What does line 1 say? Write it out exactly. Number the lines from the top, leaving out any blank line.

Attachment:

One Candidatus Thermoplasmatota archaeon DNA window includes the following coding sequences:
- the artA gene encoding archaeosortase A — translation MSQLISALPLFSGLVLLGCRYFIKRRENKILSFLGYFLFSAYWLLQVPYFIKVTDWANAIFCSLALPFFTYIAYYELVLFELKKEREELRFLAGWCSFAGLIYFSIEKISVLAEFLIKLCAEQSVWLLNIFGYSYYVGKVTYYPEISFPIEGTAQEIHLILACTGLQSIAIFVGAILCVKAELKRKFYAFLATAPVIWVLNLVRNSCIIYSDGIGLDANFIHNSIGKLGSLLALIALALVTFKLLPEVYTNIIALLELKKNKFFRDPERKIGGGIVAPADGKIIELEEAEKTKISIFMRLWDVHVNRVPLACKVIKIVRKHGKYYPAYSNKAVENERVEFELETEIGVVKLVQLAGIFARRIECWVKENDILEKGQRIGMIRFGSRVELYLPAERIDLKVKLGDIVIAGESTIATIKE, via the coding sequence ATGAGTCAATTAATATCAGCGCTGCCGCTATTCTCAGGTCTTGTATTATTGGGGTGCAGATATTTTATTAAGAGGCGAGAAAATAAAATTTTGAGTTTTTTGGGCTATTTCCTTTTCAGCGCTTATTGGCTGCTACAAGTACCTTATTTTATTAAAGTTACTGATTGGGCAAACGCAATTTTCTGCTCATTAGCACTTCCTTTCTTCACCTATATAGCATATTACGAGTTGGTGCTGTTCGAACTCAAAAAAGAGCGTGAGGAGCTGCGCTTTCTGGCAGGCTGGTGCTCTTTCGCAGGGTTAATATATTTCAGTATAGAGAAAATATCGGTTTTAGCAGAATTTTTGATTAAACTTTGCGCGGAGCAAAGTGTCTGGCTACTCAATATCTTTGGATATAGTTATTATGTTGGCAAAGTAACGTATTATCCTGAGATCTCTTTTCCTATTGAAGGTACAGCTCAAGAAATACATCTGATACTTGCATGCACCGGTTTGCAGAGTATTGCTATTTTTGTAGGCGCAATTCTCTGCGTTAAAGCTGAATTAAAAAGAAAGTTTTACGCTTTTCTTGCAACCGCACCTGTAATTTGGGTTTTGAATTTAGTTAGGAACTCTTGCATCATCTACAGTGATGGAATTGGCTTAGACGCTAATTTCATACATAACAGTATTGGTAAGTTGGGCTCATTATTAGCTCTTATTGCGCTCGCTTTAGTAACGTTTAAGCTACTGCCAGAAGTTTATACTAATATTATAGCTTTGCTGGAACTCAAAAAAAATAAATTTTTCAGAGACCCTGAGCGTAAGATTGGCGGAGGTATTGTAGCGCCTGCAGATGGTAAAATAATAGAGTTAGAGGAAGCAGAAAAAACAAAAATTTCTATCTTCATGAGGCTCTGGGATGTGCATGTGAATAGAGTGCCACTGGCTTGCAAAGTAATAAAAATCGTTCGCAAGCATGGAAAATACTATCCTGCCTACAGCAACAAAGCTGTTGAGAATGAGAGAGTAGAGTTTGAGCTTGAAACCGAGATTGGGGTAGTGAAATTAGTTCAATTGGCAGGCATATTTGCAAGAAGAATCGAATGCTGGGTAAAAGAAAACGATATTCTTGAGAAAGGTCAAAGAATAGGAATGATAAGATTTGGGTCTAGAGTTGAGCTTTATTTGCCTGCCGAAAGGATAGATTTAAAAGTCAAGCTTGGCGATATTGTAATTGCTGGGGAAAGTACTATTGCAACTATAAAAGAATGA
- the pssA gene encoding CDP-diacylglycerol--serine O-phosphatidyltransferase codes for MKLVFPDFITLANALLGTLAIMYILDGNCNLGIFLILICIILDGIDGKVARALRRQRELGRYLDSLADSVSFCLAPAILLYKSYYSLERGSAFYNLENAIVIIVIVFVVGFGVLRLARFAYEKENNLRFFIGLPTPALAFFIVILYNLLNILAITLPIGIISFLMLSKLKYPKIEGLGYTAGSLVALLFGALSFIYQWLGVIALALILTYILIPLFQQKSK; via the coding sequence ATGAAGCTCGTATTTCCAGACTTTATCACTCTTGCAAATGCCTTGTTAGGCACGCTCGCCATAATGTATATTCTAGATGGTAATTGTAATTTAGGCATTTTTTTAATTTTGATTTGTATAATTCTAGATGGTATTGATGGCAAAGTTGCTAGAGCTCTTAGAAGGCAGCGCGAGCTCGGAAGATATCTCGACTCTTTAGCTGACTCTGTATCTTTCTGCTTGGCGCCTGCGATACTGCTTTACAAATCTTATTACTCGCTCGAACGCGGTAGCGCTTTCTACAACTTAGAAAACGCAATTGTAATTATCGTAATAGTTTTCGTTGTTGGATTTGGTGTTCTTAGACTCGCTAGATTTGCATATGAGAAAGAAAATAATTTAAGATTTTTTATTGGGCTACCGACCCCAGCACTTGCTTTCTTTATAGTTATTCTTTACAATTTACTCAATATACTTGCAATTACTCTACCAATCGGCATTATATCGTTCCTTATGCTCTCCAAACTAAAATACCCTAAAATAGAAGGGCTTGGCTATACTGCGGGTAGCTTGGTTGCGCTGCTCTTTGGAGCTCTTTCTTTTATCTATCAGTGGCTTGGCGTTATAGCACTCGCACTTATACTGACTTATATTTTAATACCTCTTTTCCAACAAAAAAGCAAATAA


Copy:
One Candidatus Thermoplasmatota archaeon DNA window includes the following coding sequences: